American History Prints > We Are Pilgrims

Moku hanga woodblock print of wampum belt by Annie Bissett
Japanese Woodblock Print
7" x 10" (17.8 x 25.4 cm)

The word wampum comes from the language of the Narragansett, a tribe that still lives on a small portion of their ancestral land in Rhode Island. White wampum beads were made from whelk shell and purple from quahog shell. The beads were woven into belts, often including pictographs, and used in ceremonies or to mark important occasions or agreements. The settler colonists appropriated wampum as a kind of money and began manufacturing their own. Colonists often used wampum as partial payment when purchasing land.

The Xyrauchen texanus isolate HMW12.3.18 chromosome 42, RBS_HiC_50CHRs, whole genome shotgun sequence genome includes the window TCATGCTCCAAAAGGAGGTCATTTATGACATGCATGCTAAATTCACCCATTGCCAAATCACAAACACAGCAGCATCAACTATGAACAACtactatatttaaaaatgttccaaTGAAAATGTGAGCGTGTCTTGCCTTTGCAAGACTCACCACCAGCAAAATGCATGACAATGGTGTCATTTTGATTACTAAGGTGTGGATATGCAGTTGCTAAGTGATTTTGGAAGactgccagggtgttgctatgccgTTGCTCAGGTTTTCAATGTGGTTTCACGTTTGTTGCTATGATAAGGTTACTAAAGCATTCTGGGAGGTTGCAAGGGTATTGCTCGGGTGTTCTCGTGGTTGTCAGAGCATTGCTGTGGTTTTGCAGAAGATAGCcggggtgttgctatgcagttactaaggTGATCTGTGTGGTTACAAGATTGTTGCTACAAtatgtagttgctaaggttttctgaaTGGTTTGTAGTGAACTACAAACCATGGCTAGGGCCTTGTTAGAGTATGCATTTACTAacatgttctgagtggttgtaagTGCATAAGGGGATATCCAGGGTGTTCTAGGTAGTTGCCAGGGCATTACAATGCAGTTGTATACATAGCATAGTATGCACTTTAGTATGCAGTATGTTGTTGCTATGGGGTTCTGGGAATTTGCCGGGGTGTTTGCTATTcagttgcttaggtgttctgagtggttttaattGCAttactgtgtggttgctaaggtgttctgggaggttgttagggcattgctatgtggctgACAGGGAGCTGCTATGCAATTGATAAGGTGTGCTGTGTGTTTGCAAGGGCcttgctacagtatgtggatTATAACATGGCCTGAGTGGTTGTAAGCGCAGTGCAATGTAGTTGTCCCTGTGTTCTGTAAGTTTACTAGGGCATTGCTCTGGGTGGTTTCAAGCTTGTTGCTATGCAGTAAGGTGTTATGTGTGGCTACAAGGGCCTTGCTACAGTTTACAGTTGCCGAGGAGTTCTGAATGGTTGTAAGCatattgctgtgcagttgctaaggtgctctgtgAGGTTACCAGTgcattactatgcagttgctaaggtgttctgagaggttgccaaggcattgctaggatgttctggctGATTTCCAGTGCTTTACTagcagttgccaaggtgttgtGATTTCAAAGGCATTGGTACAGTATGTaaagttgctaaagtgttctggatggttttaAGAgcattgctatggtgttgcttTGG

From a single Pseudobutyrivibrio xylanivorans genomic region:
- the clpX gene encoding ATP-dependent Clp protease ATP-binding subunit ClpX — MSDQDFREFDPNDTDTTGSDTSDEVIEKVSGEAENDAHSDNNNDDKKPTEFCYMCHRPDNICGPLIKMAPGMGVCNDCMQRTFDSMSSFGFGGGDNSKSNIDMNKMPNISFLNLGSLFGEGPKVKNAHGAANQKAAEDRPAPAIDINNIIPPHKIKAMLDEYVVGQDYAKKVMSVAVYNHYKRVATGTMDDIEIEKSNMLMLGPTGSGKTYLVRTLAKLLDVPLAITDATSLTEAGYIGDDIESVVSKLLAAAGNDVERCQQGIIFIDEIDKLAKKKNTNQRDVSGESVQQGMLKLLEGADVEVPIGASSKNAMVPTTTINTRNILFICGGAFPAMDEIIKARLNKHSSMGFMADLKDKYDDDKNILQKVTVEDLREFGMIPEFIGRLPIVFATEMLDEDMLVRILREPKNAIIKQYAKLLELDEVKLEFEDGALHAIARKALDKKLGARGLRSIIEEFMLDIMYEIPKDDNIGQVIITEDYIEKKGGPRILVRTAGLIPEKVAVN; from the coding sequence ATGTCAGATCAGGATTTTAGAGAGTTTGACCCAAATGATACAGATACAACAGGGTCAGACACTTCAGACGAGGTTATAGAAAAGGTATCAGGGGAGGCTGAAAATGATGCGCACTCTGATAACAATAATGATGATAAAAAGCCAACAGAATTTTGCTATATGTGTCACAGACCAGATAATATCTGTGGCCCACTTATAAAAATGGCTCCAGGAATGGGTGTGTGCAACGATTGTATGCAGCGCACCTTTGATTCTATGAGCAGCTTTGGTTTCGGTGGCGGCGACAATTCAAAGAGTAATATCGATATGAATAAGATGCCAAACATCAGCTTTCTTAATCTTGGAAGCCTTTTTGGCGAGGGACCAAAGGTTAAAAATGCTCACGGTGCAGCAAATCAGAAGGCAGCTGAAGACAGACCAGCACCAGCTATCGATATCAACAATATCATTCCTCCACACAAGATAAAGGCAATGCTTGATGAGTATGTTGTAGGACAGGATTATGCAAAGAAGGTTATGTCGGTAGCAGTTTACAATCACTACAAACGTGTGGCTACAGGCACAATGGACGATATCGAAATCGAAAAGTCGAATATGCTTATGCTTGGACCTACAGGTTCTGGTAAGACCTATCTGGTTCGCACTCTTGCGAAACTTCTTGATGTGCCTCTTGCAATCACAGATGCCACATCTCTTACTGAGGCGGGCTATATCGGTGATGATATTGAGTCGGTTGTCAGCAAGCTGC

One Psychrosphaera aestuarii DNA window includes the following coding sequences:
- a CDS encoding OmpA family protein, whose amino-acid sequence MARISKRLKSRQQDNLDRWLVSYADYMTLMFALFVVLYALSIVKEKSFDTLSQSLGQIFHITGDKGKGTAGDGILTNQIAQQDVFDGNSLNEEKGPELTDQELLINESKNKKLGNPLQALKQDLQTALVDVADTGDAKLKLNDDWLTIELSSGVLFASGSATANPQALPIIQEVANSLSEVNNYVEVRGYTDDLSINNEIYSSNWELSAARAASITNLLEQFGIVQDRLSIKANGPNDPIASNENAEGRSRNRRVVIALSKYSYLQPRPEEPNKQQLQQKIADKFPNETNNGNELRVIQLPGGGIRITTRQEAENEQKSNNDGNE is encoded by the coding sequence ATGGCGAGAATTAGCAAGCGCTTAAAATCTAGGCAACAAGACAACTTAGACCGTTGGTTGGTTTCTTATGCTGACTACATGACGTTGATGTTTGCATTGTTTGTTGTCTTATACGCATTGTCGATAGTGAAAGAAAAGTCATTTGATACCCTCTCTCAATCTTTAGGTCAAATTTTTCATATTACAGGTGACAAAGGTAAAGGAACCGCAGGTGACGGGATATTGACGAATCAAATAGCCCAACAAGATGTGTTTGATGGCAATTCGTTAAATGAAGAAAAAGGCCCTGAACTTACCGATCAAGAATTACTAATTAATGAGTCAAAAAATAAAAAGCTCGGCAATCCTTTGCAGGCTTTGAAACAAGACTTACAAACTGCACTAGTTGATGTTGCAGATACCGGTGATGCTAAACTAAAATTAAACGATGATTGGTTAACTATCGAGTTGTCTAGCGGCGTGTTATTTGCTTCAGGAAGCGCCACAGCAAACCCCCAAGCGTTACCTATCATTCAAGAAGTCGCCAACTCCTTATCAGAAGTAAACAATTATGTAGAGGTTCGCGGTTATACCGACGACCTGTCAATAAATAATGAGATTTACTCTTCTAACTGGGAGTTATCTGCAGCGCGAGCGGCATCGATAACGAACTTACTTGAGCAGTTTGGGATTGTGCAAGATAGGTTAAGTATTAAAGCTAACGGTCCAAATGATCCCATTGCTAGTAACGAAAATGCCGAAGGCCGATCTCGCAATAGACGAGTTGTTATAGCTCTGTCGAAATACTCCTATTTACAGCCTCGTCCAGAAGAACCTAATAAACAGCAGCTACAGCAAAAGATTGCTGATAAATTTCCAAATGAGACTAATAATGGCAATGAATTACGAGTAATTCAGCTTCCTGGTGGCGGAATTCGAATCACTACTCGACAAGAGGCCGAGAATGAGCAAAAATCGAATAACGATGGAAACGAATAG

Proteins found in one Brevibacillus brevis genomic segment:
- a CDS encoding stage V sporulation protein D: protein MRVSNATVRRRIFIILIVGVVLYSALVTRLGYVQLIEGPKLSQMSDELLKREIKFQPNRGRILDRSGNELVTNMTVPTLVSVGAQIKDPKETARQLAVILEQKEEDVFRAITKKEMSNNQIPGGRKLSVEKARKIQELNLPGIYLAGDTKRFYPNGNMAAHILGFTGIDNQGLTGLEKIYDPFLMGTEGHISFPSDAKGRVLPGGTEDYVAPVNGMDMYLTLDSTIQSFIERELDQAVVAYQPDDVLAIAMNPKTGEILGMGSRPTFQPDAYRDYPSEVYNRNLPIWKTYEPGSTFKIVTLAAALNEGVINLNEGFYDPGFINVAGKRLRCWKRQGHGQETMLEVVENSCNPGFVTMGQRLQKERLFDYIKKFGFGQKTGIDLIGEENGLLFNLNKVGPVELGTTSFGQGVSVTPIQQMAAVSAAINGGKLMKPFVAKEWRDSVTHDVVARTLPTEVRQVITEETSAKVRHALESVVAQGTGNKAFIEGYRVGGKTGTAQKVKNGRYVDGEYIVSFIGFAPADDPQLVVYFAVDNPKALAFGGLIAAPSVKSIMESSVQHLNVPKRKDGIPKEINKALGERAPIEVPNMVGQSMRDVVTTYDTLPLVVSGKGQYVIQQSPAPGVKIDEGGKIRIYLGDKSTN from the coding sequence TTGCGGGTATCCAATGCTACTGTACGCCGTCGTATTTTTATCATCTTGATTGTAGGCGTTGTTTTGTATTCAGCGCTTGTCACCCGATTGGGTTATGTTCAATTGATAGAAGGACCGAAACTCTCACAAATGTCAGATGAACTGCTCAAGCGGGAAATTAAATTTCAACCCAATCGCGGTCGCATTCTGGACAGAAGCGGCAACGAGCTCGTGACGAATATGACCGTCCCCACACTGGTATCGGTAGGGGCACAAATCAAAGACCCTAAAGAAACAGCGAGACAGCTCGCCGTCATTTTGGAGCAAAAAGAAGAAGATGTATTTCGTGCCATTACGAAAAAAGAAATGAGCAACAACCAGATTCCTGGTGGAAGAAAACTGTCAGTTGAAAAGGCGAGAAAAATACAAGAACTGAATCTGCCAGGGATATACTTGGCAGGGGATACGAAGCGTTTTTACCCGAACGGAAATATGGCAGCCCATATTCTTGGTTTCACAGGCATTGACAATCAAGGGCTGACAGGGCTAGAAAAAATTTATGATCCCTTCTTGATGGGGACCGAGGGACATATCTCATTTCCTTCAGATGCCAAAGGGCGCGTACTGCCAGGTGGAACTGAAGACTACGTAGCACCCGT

Fifteen prints from this edition were part of PrintZero Exchange #7.

7" x 10" (17.8 x 25.4 cm) image size
made with 4 shina plywood blocks
4 hand-rubbed color layers on Nishinouchi paper.
Edition: 22